CDs On Rotation In Our Six-Disc

Aerosmith- Big Ones   by Will Johnson

The Winged A-in-a-circle Aersmith logo is at the top in red, "Big Ones" is written in white, and behind that is alternating black and blue ripples.

There comes a time in every young man or woman’s life when they must buy their first CD. Okay, well, maybe there was a very specific time when someone would buy a CD specifically (in other words, old farts like me), but, in general, a young person makes the purposeful choice of buying their first album or collection of music that may begin the formation of what becomes taste.

When I look back at how I eventually got into heavy metal, and thrash metal specifically, I had to see how that specific mixture of music coalesced. And, naturally, I traced the first albums I bought and consumed. The essence of thrash metal is a mixture of speed, classic rock and blues (yes, blues). While legends like Black Sabbath certainly made things darker lyrically, they also infused blues sensibilities into a literally dark sound (mostly the use of down-tuning, distortion, and tri-tones). When you look at the historical influences of a legendary band like Metallica, you’ll notice a collection of non-metal rock bands and punk rockers.

Unknown to me, those first seminal purchases of CDs —and also, ready for this kids, cassettes!— led to the formation of my later day taste. But a lot of it was based on simple fate, luck, and peer pressure. I started buying albums in the early ‘90s. Some albums were because everyone else was buying them and we consumed them as some sort of community hive mind. Green Day’s Dookie and the Offspring’s Smash were two of my first albums. I got into faster, punk-infused music because of purchases like that.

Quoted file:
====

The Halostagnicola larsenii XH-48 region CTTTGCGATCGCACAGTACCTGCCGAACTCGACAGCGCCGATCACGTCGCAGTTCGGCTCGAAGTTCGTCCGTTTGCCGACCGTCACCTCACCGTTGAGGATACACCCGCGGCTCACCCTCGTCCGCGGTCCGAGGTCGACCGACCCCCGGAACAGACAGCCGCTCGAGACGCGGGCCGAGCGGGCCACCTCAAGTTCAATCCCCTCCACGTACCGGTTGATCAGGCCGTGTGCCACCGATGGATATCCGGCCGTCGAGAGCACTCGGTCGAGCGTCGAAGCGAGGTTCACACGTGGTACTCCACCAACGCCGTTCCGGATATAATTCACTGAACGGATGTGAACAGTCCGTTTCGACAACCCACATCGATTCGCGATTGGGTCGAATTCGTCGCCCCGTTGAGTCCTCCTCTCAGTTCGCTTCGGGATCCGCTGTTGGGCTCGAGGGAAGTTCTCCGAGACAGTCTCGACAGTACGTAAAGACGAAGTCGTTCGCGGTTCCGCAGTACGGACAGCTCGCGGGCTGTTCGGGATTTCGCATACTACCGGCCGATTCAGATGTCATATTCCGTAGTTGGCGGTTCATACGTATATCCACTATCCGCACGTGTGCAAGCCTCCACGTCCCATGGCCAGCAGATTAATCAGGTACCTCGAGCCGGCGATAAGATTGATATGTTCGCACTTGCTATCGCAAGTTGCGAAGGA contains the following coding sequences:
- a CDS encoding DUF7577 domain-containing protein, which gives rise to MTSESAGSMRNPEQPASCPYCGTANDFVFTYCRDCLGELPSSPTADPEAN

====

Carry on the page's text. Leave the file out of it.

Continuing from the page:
But I also looked at my very first purchase and that was Aerosmith’s Big Ones. The ironic thing about Big Ones being a first purchase is that I generally hate greatest hits albums. But, alas, my first CD purchase was a greatest hits album. Aerosmith, who was going through a cultural renaissance in the ‘90s after immense success in the ’70s and varied, mixed results in the early to mid ‘80s, released Big Ones to collect their immense collection of hits between 1987 and 1993.

While I was getting speed from punk bands, I was getting a rock/blues combo from the impressive collection of tracks on Big Ones thanks to Aerosmith. Taking tracks from Permanent Vacation (1987), Pump (1989), and Get a Grip (1993), as well as providing a few previously unreleased tracks made specifically for the compilation, I was exposed to the essence of rock. These four albums were not heavy metal, by any means, but did feature the skeletal structure of what metal would take and make heavier and faster.

In fact, the unreleased opening track “Walk on Water” might fool you into thinking it’s a metal banger, opening with oppressively concussive drums and a classic metal-lite crunch before going into the more typical Aerosmith flare of harmonica and peppy guitar riffs. The biggest effect Big Ones had one me however was introducing me to the concept of the guitar solo. Track 2 of Big Ones was “Love In An Elevator” from the album Pump. That song not only features some addicting melodies and a solid hard rock sound but has two solos, the first from rhythm guitarist Brad Whitford and the second by Joe Perry. To hear guitars “speak” like that kind of blew my mind at such a young age.

Eat the Rich”, a rebellious song for a preteen —it even has cussing and everything— originally from Get a Grip contains a pretty gnarly guitar solo that could be heard on New Wave from British Heavy Metal bands and thrash acts albums as well. Add in the effect of the music video, “Cryin’” and “Crazy” were all over MTV with heartthrobs Alicia Silverstone and Liv Tyler, and Big Ones opened me up to experiment with new types of music.